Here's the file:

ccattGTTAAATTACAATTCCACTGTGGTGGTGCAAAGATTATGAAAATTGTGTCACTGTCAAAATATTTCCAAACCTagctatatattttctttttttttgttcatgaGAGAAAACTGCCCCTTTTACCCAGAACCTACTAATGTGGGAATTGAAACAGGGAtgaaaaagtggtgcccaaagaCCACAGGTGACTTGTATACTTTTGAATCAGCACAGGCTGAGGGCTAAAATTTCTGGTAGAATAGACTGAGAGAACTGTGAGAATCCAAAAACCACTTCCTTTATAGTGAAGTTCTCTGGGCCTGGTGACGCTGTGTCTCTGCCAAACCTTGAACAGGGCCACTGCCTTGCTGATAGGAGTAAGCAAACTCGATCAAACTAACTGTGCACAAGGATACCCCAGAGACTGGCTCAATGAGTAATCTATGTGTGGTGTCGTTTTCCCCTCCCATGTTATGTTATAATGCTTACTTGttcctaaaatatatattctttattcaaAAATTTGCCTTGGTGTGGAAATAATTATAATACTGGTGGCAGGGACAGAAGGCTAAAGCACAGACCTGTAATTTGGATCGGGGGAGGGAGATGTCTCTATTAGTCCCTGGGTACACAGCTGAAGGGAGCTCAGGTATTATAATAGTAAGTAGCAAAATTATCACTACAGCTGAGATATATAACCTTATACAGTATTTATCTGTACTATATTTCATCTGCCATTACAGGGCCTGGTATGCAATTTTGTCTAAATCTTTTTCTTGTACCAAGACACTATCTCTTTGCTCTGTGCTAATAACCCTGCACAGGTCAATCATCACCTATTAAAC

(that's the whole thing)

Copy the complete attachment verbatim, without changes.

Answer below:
ccattGTTAAATTACAATTCCACTGTGGTGGTGCAAAGATTATGAAAATTGTGTCACTGTCAAAATATTTCCAAACCTagctatatattttctttttttttgttcatgaGAGAAAACTGCCCCTTTTACCCAGAACCTACTAATGTGGGAATTGAAACAGGGAtgaaaaagtggtgcccaaagaCCACAGGTGACTTGTATACTTTTGAATCAGCACAGGCTGAGGGCTAAAATTTCTGGTAGAATAGACTGAGAGAACTGTGAGAATCCAAAAACCACTTCCTTTATAGTGAAGTTCTCTGGGCCTGGTGACGCTGTGTCTCTGCCAAACCTTGAACAGGGCCACTGCCTTGCTGATAGGAGTAAGCAAACTCGATCAAACTAACTGTGCACAAGGATACCCCAGAGACTGGCTCAATGAGTAATCTATGTGTGGTGTCGTTTTCCCCTCCCATGTTATGTTATAATGCTTACTTGttcctaaaatatatattctttattcaaAAATTTGCCTTGGTGTGGAAATAATTATAATACTGGTGGCAGGGACAGAAGGCTAAAGCACAGACCTGTAATTTGGATCGGGGGAGGGAGATGTCTCTATTAGTCCCTGGGTACACAGCTGAAGGGAGCTCAGGTATTATAATAGTAAGTAGCAAAATTATCACTACAGCTGAGATATATAACCTTATACAGTATTTATCTGTACTATATTTCATCTGCCATTACAGGGCCTGGTATGCAATTTTGTCTAAATCTTTTTCTTGTACCAAGACACTATCTCTTTGCTCTGTGCTAATAACCCTGCACAGGTCAATCATCACCTATTAAAC